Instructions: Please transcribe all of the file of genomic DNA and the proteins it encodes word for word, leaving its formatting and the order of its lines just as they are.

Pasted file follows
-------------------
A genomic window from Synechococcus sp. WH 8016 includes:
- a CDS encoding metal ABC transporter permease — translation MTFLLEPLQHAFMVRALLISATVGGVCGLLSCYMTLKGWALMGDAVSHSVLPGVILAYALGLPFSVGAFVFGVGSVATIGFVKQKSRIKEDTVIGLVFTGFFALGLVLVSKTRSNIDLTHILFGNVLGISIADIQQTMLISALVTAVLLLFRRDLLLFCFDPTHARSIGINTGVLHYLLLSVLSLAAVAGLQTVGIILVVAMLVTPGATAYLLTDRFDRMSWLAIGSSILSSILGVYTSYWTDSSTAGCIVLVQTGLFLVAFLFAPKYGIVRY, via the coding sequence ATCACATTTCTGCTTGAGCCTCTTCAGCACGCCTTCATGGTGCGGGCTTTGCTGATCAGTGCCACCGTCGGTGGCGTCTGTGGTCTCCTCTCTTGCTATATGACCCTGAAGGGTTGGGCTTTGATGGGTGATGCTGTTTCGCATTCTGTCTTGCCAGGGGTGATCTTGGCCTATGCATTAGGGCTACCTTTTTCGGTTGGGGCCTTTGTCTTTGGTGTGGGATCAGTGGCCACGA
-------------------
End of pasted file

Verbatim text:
A genomic window from Synechococcus sp. WH 8016 includes:
- a CDS encoding metal ABC transporter permease — translation MTFLLEPLQHAFMVRALLISATVGGVCGLLSCYMTLKGWALMGDAVSHSVLPGVILAYALGLPFSVGAFVFGVGSVATIGFVKQKSRIKEDTVIGLVFTGFFALGLVLVSKTRSNIDLTHILFGNVLGISIADIQQTMLISALVTAVLLLFRRDLLLFCFDPTHARSIGINTGVLHYLLLSVLSLAAVAGLQTVGIILVVAMLVTPGATAYLLTDRFDRMSWLAIGSSILSSILGVYTSYWTDSSTAGCIVLVQTGLFLVAFLFAPKYGIVRY, via the coding sequence ATCACATTTCTGCTTGAGCCTCTTCAGCACGCCTTCATGGTGCGGGCTTTGCTGATCAGTGCCACCGTCGGTGGCGTCTGTGGTCTCCTCTCTTGCTATATGACCCTGAAGGGTTGGGCTTTGATGGGTGATGCTGTTTCGCATTCTGTCTTGCCAGGGGTGATCTTGGCCTATGCATTAGGGCTACCTTTTTCGGTTGGGGCCTTTGTCTTTGGTGTGGGATCAGTGGCCACGA